Imagine a boss who constantly belittles his employees' contribution, wildly undervalues their efforts, and always offers nasty, personal formulations for his unfair feedback.
Now, try to imagine an even worse boss.
Stumped? Perhaps science can help.
New research out of Michigan State University that was recently published in the Academy of Management Journal used both lab experiments and field surveys to discover who has it worse, teams led by straight-up jerks or those helmed by unpredictable loose cannons. This might come as cold comfort to those with constantly nasty supervisors, but apparently people employed by erratic leaders actually have it worse.
Always evil beats sometimes nice?
To come to this conclusion, the research team separated subjects into two groups and asked them to play a stock-pricing game. One group played the supervisor and the other the employee while the researchers monitored them for an elevated heart rate, a sure sign of stress.
If the study subject playing the supervisor provided fair feedback, unsurprisingly, all was well. But when the boss became unfair things got interesting. It turns out that having a boss who is consistently unreasonable and nasty raises stress levels less than having one that swings between behaving like a decent human being and being a complete monster.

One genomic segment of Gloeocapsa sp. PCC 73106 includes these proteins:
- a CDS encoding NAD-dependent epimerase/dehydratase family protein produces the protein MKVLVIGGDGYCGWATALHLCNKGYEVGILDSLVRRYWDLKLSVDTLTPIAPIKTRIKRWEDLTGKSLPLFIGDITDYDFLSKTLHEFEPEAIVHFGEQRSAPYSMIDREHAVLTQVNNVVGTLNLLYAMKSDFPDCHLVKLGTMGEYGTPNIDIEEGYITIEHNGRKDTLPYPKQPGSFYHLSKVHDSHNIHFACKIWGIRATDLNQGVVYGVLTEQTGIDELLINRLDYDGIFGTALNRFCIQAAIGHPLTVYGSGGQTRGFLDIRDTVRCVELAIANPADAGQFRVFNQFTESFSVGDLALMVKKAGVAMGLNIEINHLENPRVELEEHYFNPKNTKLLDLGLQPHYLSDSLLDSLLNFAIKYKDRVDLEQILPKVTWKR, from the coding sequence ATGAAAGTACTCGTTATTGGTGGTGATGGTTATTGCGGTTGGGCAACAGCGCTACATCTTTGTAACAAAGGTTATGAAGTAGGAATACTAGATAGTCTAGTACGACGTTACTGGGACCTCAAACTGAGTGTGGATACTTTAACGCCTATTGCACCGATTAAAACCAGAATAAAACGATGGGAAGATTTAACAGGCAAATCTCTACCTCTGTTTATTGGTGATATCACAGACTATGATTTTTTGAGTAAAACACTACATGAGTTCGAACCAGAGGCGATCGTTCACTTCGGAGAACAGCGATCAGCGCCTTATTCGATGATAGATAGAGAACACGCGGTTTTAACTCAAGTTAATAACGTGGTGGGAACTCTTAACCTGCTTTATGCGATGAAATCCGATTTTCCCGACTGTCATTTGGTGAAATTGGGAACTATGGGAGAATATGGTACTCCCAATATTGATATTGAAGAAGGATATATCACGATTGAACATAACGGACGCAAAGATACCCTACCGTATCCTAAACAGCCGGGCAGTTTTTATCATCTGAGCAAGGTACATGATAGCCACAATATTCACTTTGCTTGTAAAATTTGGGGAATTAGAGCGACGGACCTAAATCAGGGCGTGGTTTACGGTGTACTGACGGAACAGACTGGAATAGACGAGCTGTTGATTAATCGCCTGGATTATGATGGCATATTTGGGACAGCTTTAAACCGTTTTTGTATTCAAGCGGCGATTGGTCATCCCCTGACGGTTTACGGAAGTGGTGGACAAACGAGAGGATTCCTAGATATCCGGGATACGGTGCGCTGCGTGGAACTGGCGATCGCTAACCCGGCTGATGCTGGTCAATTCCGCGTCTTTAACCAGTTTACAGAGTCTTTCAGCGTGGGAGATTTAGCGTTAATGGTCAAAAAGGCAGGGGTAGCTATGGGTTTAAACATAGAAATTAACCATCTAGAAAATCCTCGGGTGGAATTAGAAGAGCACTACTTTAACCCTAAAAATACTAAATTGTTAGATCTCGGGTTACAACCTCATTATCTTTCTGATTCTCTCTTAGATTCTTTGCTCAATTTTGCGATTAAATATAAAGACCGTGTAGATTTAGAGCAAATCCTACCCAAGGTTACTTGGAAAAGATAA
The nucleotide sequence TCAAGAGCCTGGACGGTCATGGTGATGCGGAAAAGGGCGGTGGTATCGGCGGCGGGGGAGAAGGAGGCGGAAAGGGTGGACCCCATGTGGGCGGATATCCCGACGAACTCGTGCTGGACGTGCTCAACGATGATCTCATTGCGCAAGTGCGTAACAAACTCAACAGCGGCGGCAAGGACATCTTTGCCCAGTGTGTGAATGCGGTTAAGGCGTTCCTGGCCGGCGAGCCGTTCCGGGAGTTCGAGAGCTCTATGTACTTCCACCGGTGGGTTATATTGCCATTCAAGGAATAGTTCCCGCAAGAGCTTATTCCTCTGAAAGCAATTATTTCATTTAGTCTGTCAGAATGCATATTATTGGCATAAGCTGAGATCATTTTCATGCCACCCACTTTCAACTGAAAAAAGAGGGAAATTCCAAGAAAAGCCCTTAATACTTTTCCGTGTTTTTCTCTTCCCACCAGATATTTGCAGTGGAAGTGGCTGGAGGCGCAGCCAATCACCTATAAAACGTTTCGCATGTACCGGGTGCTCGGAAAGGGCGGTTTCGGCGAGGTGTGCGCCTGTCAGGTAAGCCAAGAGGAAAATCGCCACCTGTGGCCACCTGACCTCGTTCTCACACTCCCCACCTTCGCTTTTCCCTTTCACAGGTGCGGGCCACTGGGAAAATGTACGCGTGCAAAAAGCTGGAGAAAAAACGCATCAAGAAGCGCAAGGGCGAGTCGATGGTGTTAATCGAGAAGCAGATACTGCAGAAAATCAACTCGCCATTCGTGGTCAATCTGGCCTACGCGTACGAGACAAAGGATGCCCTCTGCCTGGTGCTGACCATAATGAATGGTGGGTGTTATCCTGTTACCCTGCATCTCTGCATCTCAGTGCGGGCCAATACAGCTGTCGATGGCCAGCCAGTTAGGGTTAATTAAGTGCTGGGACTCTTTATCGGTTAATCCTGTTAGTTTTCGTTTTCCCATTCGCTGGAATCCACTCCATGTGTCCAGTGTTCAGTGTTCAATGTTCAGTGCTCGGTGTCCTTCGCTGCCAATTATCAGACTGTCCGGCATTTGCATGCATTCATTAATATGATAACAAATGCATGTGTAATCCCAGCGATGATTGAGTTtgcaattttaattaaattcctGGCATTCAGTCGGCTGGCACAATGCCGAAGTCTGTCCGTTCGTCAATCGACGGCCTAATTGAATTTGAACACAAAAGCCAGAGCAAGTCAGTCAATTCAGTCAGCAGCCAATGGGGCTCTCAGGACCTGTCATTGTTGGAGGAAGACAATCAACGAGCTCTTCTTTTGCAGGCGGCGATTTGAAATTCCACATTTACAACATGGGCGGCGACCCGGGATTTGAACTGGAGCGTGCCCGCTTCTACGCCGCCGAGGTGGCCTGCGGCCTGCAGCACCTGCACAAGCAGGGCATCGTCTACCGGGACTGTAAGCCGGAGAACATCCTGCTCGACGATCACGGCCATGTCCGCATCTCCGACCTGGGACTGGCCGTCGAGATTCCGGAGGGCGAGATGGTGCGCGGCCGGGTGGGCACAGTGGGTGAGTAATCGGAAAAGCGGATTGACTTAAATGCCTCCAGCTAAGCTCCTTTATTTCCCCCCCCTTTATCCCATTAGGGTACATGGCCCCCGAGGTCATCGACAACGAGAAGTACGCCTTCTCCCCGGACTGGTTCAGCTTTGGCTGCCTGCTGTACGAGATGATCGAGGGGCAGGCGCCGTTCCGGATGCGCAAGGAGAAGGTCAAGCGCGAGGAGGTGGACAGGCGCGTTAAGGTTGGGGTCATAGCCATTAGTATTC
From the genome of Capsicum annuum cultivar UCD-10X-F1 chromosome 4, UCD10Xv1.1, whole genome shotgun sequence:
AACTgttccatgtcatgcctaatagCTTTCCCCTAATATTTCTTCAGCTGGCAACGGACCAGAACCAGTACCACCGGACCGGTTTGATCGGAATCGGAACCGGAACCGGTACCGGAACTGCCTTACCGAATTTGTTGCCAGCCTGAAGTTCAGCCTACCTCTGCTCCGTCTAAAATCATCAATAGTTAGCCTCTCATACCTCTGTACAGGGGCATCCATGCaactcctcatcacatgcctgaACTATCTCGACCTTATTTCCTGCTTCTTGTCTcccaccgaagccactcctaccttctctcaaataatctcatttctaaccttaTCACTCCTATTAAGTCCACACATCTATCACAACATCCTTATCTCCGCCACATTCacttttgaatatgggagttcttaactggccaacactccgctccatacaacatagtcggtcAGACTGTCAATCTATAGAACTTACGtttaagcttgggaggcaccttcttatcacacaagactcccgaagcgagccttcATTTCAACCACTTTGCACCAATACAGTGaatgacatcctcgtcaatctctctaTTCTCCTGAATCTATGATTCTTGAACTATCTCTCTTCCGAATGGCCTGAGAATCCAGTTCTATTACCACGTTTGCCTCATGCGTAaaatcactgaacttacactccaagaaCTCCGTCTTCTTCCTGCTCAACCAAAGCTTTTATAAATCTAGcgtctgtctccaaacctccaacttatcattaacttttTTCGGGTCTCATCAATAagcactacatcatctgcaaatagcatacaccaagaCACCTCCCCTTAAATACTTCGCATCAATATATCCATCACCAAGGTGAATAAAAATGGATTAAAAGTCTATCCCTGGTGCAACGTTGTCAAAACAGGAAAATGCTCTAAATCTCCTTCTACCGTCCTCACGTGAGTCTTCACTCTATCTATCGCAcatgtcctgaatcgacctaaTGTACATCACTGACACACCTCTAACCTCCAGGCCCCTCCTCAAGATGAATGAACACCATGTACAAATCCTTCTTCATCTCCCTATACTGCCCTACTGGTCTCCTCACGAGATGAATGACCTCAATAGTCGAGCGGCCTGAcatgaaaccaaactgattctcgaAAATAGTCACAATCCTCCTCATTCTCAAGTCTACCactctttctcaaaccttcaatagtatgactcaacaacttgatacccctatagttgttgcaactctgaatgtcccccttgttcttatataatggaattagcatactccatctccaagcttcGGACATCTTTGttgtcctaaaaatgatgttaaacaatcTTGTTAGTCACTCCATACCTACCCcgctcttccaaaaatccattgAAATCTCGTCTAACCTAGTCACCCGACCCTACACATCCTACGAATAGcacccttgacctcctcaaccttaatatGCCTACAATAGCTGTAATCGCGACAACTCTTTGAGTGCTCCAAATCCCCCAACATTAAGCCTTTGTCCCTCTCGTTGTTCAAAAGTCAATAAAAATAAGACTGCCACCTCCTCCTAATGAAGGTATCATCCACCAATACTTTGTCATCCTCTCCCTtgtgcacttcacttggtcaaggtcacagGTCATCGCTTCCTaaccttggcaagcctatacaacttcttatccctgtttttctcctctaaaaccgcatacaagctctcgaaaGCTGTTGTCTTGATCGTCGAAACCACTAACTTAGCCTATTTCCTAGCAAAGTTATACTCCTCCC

"Our findings essentially show that employees are better off if their boss is a consistent jerk rather than being a loose cannon who's fair at times and unfair at other times," commented lead author Fadel Matta. "Inconsistent treatment is much more stressful than being treated poorly all the time."
It's a finding that's slightly counterintuitive at first, but one that begins to make sense once you think about -- at least if your boss is always obnoxious you know what to expect. This conclusion was born out by a survey of real-life workers conducted by the team as well. Employees with moody, changeable bosses reported more stress, job dissatisfaction, and emotional exhaustion than those who were simply treated poorly all the time.
Boring is great!
These results might surprise some, but they'd probably come as no shock to Google HR bosses. When the search giant went looking for the key attributes of great leaders, it didn't come up with anything grand like strategic boldness or stirring motivational powers. Instead, the company's hard look at the data revealed something kind of snooze-worthy - great bosses are incredibly boring.
For Google, the benefit of boredom is freedom. If you know what your boss is going to do, you can spend less time and energy playing politics and more executing great ideas. "If a leader is consistent, people on their teams experience tremendous freedom," VP of people operations at Google Laszlo Bock has been quoted as saying.
This new research backs up Google's claim that a good boss is a boring boss but for more mundane reasons -- worrying about what your boss is going to do isn't just a distracting waste of time, it's also super stressful.
The takeaway for supervisors couldn't be simpler (though perhaps it's more difficult to put into action then it initially sounds): aspire to be totally predictable and utterly boring. Your team would thank you... if they bothered to think about you. But hopefully you'll be too boring and they'll be too busy working.